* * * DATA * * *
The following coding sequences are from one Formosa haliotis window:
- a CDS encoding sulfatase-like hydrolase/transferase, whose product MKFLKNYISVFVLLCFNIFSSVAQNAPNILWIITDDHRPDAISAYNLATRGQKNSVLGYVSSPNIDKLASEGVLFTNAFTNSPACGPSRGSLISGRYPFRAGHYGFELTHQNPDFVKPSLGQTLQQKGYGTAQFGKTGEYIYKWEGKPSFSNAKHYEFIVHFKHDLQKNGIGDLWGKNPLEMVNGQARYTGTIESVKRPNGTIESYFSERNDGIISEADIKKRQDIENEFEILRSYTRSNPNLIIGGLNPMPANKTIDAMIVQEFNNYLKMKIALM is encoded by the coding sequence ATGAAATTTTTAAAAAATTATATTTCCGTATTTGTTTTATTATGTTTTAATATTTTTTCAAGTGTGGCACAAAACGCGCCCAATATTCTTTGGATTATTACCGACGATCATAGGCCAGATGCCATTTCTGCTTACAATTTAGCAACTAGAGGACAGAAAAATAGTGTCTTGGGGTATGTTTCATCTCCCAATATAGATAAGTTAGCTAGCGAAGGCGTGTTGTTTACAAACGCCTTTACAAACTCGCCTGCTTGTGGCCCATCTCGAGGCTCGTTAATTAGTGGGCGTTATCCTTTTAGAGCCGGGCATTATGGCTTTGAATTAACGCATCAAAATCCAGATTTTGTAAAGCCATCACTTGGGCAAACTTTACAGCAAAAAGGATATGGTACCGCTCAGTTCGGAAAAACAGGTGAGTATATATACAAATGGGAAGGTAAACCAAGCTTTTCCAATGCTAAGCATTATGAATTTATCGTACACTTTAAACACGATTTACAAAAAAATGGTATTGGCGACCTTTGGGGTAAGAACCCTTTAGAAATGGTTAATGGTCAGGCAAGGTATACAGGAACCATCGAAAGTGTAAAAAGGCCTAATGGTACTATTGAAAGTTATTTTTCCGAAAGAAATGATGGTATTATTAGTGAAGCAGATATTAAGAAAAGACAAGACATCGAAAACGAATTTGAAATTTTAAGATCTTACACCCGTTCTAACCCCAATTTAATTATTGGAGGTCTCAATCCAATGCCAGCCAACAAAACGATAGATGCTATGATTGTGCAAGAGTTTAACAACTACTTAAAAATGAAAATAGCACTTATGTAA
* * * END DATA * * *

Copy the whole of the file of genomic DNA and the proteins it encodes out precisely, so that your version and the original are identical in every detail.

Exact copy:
The following coding sequences are from one Formosa haliotis window:
- a CDS encoding sulfatase-like hydrolase/transferase, whose product MKFLKNYISVFVLLCFNIFSSVAQNAPNILWIITDDHRPDAISAYNLATRGQKNSVLGYVSSPNIDKLASEGVLFTNAFTNSPACGPSRGSLISGRYPFRAGHYGFELTHQNPDFVKPSLGQTLQQKGYGTAQFGKTGEYIYKWEGKPSFSNAKHYEFIVHFKHDLQKNGIGDLWGKNPLEMVNGQARYTGTIESVKRPNGTIESYFSERNDGIISEADIKKRQDIENEFEILRSYTRSNPNLIIGGLNPMPANKTIDAMIVQEFNNYLKMKIALM is encoded by the coding sequence ATGAAATTTTTAAAAAATTATATTTCCGTATTTGTTTTATTATGTTTTAATATTTTTTCAAGTGTGGCACAAAACGCGCCCAATATTCTTTGGATTATTACCGACGATCATAGGCCAGATGCCATTTCTGCTTACAATTTAGCAACTAGAGGACAGAAAAATAGTGTCTTGGGGTATGTTTCATCTCCCAATATAGATAAGTTAGCTAGCGAAGGCGTGTTGTTTACAAACGCCTTTACAAACTCGCCTGCTTGTGGCCCATCTCGAGGCTCGTTAATTAGTGGGCGTTATCCTTTTAGAGCCGGGCATTATGGCTTTGAATTAACGCATCAAAATCCAGATTTTGTAAAGCCATCACTTGGGCAAACTTTACAGCAAAAAGGATATGGTACCGCTCAGTTCGGAAAAACAGGTGAGTATATATACAAATGGGAAGGTAAACCAAGCTTTTCCAATGCTAAGCATTATGAATTTATCGTACACTTTAAACACGATTTACAAAAAAATGGTATTGGCGACCTTTGGGGTAAGAACCCTTTAGAAATGGTTAATGGTCAGGCAAGGTATACAGGAACCATCGAAAGTGTAAAAAGGCCTAATGGTACTATTGAAAGTTATTTTTCCGAAAGAAATGATGGTATTATTAGTGAAGCAGATATTAAGAAAAGACAAGACATCGAAAACGAATTTGAAATTTTAAGATCTTACACCCGTTCTAACCCCAATTTAATTATTGGAGGTCTCAATCCAATGCCAGCCAACAAAACGATAGATGCTATGATTGTGCAAGAGTTTAACAACTACTTAAAAATGAAAATAGCACTTATGTAA